How does eating well intermittently affect our heart?
As we roll into 2019, many people will be trying out new diet regimes.
For many of us, sticking to a nut-filled, burger-free, fish-heavy Mediterranean-style diet will only last a matter of days before we return to the realms of cheesecake and cheese boards.
Though eating right over the long-term reduces the risk of cardiovascular problems, we know much less about how a fluctuating dietary regime impacts our heart health.
Because so many people choose a diet and then gradually stray from it, researchers are interested in how yo-yo dieting might influence markers of cardiovascular disease.
A team led by Prof. Wayne Campbell, of Purdue University in West Lafayette, IN, set out to investigate. The scientists recently published their findings in the journal Nutrients.
Altering eating patterns periodically
To investigate, the scientists inspected data from two previous studies into dietary interventions carried out by the same group of researchers at Purdue University.
The participants of these studies followed one of two eating patterns: a Mediterranean diet or a Dietary Approaches to Stop Hypertension (DASH) diet.
Lead study author Lauren O'Connor explains these two eating patterns, saying, "Our DASH-style eating pattern focused on controlling sodium intake, while our Mediterranean-style focused on increasing healthy fats. Both eating patterns were rich in fruits, vegetables, and whole grains."
Participants followed their eating pattern for 5 or 6 weeks. After this period, the scientists assessed their cardiovascular risk by measuring a range of parameters.
Following the 5–6 weeks of dieting, participants went back to their standard eating patterns for a further 4 weeks. Then, after another cardiovascular assessment, they were restarted on DASH or Mediterranean diet plans for an additional 5–6 weeks. Finally, they had one more checkup at the end of this period.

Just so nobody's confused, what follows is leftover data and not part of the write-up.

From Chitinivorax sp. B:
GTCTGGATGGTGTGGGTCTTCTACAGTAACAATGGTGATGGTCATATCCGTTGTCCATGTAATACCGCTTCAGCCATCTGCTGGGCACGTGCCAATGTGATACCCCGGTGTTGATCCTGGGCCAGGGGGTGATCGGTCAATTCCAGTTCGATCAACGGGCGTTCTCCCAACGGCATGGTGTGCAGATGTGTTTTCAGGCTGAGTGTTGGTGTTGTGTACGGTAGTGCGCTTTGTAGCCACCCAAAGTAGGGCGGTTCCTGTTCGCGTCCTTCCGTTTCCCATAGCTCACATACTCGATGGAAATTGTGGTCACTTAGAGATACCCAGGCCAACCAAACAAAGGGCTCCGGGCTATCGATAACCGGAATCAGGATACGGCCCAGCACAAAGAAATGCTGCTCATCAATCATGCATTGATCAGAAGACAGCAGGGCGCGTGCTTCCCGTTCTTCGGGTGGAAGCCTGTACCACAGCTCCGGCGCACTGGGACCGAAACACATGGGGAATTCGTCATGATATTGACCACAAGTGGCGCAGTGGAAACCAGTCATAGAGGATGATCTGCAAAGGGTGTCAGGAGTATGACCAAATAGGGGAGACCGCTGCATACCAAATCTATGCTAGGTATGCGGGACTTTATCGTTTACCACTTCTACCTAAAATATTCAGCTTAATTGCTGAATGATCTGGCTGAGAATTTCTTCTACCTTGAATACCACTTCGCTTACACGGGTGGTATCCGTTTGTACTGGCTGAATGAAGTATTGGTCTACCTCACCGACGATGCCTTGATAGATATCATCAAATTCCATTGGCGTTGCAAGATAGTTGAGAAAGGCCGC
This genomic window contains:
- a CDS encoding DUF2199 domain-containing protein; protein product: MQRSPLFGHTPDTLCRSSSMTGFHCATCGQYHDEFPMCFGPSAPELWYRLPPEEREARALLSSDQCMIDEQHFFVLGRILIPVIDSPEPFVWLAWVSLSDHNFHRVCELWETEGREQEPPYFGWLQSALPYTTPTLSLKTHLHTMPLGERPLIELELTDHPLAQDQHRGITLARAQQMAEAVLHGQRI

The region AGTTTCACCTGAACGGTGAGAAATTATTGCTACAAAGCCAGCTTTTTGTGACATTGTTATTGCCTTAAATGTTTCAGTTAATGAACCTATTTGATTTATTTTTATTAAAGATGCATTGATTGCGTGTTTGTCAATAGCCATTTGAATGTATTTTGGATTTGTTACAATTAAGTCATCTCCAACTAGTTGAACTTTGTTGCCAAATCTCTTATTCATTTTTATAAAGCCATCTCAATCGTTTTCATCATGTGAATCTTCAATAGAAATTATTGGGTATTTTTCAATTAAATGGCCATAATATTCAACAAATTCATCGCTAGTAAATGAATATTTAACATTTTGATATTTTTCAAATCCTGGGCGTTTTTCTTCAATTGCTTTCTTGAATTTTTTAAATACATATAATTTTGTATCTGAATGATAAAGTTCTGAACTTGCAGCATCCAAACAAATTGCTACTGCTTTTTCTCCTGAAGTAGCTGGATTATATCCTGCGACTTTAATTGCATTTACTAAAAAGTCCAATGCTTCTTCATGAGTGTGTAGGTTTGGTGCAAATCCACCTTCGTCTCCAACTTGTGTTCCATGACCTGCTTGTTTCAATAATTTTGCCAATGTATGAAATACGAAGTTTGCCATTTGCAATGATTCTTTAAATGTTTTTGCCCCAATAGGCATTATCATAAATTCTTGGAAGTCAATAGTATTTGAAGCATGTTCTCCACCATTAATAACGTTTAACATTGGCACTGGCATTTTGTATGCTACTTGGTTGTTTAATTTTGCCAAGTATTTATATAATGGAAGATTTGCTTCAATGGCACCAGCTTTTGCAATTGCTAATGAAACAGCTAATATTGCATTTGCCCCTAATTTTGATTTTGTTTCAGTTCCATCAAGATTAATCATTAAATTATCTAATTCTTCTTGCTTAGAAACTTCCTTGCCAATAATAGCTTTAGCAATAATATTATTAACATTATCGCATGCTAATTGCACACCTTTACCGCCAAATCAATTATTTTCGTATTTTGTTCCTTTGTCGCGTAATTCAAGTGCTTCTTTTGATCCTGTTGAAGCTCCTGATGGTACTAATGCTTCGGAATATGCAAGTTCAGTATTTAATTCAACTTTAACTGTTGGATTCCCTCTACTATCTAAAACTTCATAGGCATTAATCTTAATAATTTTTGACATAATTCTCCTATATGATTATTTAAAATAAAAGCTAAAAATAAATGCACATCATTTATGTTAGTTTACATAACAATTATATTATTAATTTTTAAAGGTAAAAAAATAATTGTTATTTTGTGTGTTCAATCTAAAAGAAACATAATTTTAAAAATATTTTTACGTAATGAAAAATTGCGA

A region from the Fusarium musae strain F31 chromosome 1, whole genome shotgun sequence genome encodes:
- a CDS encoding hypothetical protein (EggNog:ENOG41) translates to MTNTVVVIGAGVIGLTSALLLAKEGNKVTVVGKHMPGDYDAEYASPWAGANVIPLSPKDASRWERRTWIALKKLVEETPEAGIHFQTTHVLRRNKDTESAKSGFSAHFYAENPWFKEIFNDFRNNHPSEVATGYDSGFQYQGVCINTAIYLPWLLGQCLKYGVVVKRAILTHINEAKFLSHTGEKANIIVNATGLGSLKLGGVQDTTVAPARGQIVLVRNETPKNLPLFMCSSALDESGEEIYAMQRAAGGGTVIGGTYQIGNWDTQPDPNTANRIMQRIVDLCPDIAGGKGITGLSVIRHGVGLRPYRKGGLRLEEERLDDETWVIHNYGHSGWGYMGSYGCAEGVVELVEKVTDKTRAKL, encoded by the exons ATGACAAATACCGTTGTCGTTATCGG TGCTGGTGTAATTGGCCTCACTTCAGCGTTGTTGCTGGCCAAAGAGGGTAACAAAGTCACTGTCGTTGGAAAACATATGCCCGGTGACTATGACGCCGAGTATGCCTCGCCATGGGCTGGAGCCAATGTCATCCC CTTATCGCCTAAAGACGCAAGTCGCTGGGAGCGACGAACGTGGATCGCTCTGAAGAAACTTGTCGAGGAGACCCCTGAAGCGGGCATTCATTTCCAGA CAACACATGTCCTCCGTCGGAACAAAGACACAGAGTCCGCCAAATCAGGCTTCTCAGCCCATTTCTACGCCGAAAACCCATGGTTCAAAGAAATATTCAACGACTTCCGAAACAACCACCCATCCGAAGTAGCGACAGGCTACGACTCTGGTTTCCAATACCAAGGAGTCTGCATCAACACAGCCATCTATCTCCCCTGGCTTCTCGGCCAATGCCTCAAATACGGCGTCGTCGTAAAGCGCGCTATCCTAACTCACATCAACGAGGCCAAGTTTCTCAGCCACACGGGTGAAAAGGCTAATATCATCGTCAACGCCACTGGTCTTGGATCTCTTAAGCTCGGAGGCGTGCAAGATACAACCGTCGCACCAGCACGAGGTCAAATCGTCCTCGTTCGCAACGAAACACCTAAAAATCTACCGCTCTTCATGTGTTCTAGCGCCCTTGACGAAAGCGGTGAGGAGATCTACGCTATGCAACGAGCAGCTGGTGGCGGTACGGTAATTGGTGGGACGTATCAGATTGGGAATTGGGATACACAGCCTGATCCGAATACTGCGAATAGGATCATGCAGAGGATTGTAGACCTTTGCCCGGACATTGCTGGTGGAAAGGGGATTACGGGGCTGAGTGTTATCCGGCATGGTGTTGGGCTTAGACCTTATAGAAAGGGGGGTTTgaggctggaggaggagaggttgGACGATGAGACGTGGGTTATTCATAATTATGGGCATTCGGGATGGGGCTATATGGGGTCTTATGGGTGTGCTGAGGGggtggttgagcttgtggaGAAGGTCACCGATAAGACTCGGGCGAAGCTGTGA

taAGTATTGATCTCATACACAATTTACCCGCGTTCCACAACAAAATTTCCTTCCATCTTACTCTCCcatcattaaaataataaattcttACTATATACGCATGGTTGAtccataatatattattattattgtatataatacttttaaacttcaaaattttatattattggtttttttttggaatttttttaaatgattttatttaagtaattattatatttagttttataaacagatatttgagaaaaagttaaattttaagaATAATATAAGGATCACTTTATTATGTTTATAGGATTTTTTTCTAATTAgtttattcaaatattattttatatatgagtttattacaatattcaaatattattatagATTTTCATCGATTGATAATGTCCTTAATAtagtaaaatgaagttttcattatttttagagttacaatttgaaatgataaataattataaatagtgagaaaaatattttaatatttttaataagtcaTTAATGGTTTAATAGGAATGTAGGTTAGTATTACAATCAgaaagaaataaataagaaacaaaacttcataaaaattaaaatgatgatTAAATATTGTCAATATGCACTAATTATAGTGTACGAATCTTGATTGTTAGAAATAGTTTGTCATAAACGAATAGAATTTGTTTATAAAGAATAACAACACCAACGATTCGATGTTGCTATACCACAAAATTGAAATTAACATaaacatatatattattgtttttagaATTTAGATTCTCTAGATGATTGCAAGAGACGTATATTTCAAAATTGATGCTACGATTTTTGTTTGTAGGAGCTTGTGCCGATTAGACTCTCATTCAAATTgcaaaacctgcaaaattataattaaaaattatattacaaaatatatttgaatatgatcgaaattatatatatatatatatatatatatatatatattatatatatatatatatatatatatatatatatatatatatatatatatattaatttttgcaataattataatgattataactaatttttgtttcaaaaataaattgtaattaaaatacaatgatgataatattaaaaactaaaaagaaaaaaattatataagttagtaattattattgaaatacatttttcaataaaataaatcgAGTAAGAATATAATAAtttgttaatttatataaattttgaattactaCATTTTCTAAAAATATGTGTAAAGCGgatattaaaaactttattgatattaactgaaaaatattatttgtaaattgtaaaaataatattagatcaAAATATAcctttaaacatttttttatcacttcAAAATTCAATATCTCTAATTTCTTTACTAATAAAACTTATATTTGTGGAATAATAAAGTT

A cardiometabolic 'rollercoaster'
The analysis showed that, as expected, the cardiovascular markers improved when the individual stuck to the diet. Then, once they had returned to a less healthful eating regime, the biomarkers became less favorable again.
Then, once the healthful diets were restarted, the metabolic markers once again improved.
The key message is that only a few weeks of healthful eating can make measurable improvements to markers of cardiovascular health, but at the same time, it does not take long before they return to their unhealthy state once a person terminates their healthful diet.
"These findings should encourage people to try again if they fail at their first attempt to adopt a healthy eating pattern," Prof. Campbell says. "It seems that your body isn't going to become resistant to the health-promoting effects of this diet pattern just because you tried it and weren't successful the first time."
More research will be needed to explore whether yo-yo dieting has an impact on long-term health.
Some studies have shown that losing and gaining weight again in a cycle, or weight cycling, could cause stress to the cardiovascular system. However, the evidence is certainly not overwhelming, and some scientists question whether weight cycling has any adverse effects at all.
Overall, the results are bittersweet; they show that just a few weeks of dietary change can produce measurable improvements in health markers. On the flip side, after just a few weeks following the abandonment of a new diet, those benefits are lost.
However, if a person restarts their healthful eating plan, the benefits can be won back in the same short amount of time. As such, Prof. Campbell's message is one of stubborn persistence:
"The best option is to keep the healthy pattern going, but if you slip up, try again."